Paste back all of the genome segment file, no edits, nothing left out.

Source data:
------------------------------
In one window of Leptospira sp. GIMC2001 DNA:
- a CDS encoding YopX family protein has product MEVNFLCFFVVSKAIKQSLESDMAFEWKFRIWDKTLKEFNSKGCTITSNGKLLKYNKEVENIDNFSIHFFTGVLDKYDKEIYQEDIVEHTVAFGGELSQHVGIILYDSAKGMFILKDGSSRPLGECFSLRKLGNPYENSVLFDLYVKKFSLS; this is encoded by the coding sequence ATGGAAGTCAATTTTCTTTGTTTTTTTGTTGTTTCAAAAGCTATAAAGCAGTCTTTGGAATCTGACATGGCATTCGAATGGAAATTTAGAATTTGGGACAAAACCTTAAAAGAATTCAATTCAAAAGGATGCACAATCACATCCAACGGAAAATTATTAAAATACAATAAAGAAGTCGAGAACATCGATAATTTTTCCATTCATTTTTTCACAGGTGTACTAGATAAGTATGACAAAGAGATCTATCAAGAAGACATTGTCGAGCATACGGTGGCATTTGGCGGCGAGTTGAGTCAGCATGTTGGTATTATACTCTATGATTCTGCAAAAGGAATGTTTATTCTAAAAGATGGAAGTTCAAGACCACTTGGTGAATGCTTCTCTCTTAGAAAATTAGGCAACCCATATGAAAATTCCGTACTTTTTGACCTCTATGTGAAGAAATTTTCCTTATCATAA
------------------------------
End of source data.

In one window of Leptospira sp. GIMC2001 DNA:
- a CDS encoding YopX family protein has product MEVNFLCFFVVSKAIKQSLESDMAFEWKFRIWDKTLKEFNSKGCTITSNGKLLKYNKEVENIDNFSIHFFTGVLDKYDKEIYQEDIVEHTVAFGGELSQHVGIILYDSAKGMFILKDGSSRPLGECFSLRKLGNPYENSVLFDLYVKKFSLS; this is encoded by the coding sequence ATGGAAGTCAATTTTCTTTGTTTTTTTGTTGTTTCAAAAGCTATAAAGCAGTCTTTGGAATCTGACATGGCATTCGAATGGAAATTTAGAATTTGGGACAAAACCTTAAAAGAATTCAATTCAAAAGGATGCACAATCACATCCAACGGAAAATTATTAAAATACAATAAAGAAGTCGAGAACATCGATAATTTTTCCATTCATTTTTTCACAGGTGTACTAGATAAGTATGACAAAGAGATCTATCAAGAAGACATTGTCGAGCATACGGTGGCATTTGGCGGCGAGTTGAGTCAGCATGTTGGTATTATACTCTATGATTCTGCAAAAGGAATGTTTATTCTAAAAGATGGAAGTTCAAGACCACTTGGTGAATGCTTCTCTCTTAGAAAATTAGGCAACCCATATGAAAATTCCGTACTTTTTGACCTCTATGTGAAGAAATTTTCCTTATCATAA